Nondisplacement Rule challenges for Fed contractor employers

12/20/23: DOL’s Nondisplacement Rule Creates Challenges for Federal Contractor Employers

By Nicole Elgin & Bruce Garrett
Barran Liebman Law, LLP


On December 14, 2023, the Department of Labor announced a final rule implementing Executive Order 14055 that places numerous nondisplacement employment requirements on federal contractors and subcontractors.

The core requirement of the rule, known as the nondisplacement clause, provides that a successor contractor must extend employment offers to covered service employees who were employed under a predecessor contract when the two contracts involve “the same or similar work.” The rule gives those employed on a predecessor contract the right of first refusal of employment on a successor contract under most circumstances.

The successor contractor is permitted to employ more or fewer employees than were employed under the predecessor contract, depending on what is most efficient for the performance of the contract. A successor contractor is required to make a written bona fide offer of employment to each service employee who worked during the last month of the predecessor contract. The DOL’s nondisplacement requirements apply regardless of the location of the successor contract, which represents a shift from prior nondisplacement requirements that only applied to same or similar services at the same location. The Final Rule is effective February 12, 2024, and will apply to solicitations issued on or after the effective date.

Notice Requirements

The Final Rule creates a detailed procedure for predecessors, contractors and subcontractors, including:

  • At least 30 days prior to completion of the contract, the predecessor contractor must provide a list of service employees working under the contract to the Contracting Officer.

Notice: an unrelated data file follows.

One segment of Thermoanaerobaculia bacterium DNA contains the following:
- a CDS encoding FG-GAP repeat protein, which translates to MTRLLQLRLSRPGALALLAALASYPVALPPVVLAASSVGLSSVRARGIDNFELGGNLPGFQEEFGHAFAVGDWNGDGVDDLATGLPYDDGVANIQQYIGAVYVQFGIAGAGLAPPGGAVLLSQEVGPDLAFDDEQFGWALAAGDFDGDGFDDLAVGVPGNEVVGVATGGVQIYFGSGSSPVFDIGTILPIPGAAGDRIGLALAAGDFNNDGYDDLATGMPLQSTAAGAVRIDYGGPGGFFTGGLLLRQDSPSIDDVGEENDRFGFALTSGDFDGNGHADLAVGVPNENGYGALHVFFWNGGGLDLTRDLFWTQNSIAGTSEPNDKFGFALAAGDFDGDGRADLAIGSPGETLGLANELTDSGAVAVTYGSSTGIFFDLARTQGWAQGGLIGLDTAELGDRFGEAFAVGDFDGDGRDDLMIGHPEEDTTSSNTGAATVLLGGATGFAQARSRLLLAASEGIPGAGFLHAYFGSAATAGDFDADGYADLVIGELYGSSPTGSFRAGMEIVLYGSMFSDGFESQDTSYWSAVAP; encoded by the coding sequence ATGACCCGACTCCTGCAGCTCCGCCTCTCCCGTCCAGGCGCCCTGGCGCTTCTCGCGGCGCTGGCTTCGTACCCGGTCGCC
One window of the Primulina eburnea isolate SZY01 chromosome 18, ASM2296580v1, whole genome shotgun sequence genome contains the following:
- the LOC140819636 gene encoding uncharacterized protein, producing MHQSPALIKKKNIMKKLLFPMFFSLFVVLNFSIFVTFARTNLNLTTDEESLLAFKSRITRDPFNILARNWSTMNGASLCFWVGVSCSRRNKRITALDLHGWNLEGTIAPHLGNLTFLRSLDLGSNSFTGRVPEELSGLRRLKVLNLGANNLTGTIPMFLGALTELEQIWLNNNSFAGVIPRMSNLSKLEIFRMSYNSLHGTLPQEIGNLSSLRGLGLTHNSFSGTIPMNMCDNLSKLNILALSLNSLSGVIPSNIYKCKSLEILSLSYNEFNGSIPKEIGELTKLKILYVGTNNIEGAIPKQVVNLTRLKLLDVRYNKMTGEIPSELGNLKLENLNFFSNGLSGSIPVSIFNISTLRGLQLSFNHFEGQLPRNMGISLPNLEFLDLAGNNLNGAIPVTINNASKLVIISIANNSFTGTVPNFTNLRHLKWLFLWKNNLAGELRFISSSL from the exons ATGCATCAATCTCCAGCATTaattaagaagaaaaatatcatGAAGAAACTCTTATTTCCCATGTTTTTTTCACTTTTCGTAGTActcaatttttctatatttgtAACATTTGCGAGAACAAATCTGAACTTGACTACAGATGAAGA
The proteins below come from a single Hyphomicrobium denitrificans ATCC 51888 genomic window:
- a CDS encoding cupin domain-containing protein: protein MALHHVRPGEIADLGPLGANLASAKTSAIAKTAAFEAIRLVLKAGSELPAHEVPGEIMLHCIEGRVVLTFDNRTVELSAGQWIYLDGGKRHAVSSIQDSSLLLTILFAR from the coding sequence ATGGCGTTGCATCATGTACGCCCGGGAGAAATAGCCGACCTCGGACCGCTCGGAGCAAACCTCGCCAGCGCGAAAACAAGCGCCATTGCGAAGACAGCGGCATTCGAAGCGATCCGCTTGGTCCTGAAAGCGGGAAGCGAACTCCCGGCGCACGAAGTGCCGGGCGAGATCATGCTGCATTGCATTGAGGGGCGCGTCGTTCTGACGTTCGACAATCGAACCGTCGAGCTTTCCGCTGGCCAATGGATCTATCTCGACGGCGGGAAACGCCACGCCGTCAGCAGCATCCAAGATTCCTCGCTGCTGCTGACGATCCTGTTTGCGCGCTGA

• The nondisplacement clause must be included in all covered contracts and subcontracts.

  • Offers must be made in writing and the employee needs to be allowed 10 business days to consider the offer.


There are numerous exemptions to the nondisplacement clause, most notably, it does not apply:

  • When there is reliable evidence that a particular employee’s past performance would give “just cause” to discharge the employee if the employee were employed by a contractor or subcontractor. However, the nondisplacement clause provides that there is a presumption that there is no just cause to discharge an employee.

  • To contracts that are below the “simplified acquisition threshold” (currently, those under $250,000).

  • To employees who are employed under a federal service contract and a non-federal service contract that is part of a single job.

  • When a government agency determines that the nondisplacement rules are inefficient for effectuating a particular contract.

The technical nature of the nondisplacement clause creates administrative and recordkeeping compliance risk for contractors. Federal contractor employers who are entering successor contracts should consult an employment attorney to ensure they are not running afoul of the DOL’s new nondisplacement requirements.

Click to access a PDF of this E-Alert.

For questions about this new rule, or for any other labor and employment questions, contact Nicole Elgin at 503-276-2109 or [email protected], or Bruce Garrett at 503-276-2175 or [email protected].

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